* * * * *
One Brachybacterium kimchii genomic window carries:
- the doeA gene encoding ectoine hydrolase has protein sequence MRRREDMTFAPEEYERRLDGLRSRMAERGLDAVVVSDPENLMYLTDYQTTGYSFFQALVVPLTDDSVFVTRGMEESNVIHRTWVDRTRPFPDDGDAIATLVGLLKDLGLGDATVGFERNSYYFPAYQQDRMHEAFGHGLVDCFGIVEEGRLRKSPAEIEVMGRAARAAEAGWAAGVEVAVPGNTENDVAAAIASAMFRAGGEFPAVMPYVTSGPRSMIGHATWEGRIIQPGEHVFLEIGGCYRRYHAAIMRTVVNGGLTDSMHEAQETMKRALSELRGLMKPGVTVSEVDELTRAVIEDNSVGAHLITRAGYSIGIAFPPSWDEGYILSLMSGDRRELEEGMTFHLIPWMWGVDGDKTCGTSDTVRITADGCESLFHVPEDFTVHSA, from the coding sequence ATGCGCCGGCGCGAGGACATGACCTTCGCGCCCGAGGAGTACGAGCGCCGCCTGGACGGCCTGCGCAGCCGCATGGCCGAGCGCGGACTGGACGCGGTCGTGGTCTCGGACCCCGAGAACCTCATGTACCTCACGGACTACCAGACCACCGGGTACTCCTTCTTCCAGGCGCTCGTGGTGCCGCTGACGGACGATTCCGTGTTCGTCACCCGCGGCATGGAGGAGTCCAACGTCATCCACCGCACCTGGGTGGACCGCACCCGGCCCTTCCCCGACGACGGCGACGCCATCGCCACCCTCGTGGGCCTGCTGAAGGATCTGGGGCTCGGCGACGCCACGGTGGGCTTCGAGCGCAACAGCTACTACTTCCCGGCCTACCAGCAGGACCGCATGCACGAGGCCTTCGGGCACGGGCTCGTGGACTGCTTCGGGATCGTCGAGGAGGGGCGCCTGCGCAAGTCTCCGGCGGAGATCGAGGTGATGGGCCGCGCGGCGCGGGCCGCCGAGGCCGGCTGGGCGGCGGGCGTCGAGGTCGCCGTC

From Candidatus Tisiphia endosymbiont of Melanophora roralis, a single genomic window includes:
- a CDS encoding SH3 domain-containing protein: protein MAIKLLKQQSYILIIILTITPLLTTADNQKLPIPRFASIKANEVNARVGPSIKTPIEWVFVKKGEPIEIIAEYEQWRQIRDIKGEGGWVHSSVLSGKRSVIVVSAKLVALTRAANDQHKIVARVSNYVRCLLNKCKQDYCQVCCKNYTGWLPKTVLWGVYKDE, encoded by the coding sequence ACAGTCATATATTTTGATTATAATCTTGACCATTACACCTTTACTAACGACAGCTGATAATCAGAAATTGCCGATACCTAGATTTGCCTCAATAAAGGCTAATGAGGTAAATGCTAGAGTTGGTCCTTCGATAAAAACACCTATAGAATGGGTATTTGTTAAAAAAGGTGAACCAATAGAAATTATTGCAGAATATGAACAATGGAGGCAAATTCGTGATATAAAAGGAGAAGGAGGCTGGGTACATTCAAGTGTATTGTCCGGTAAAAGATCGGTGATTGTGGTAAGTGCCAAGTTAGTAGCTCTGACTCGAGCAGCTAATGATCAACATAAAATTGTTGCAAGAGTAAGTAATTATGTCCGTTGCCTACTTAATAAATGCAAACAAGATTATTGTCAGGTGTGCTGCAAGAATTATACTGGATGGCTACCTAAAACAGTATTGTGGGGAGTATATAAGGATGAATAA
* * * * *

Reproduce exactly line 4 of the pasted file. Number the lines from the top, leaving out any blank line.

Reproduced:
- a CDS encoding SH3 domain-containing protein: protein MAIKLLKQQSYILIIILTITPLLTTADNQKLPIPRFASIKANEVNARVGPSIKTPIEWVFVKKGEPIEIIAEYEQWRQIRDIKGEGGWVHSSVLSGKRSVIVVSAKLVALTRAANDQHKIVARVSNYVRCLLNKCKQDYCQVCCKNYTGWLPKTVLWGVYKDE, encoded by the coding sequence ACAGTCATATATTTTGATTATAATCTTGACCATTACACCTTTACTAACGACAGCTGATAATCAGAAATTGCCGATACCTAGATTTGCCTCAATAAAGGCTAATGAGGTAAATGCTAGAGTTGGTCCTTCGATAAAAACACCTATAGAATGGGTATTTGTTAAAAAAGGTGAACCAATAGAAATTATTGCAGAATATGAACAATGGAGGCAAATTCGTGATATAAAAGGAGAAGGAGGCTGGGTACATTCAAGTGTATTGTCCGGTAAAAGATCGGTGATTGTGGTAAGTGCCAAGTTAGTAGCTCTGACTCGAGCAGCTAATGATCAACATAAAATTGTTGCAAGAGTAAGTAATTATGTCCGTTGCCTACTTAATAAATGCAAACAAGATTATTGTCAGGTGTGCTGCAAGAATTATACTGGATGGCTACCTAAAACAGTATTGTGGGGAGTATATAAGGATGAATAA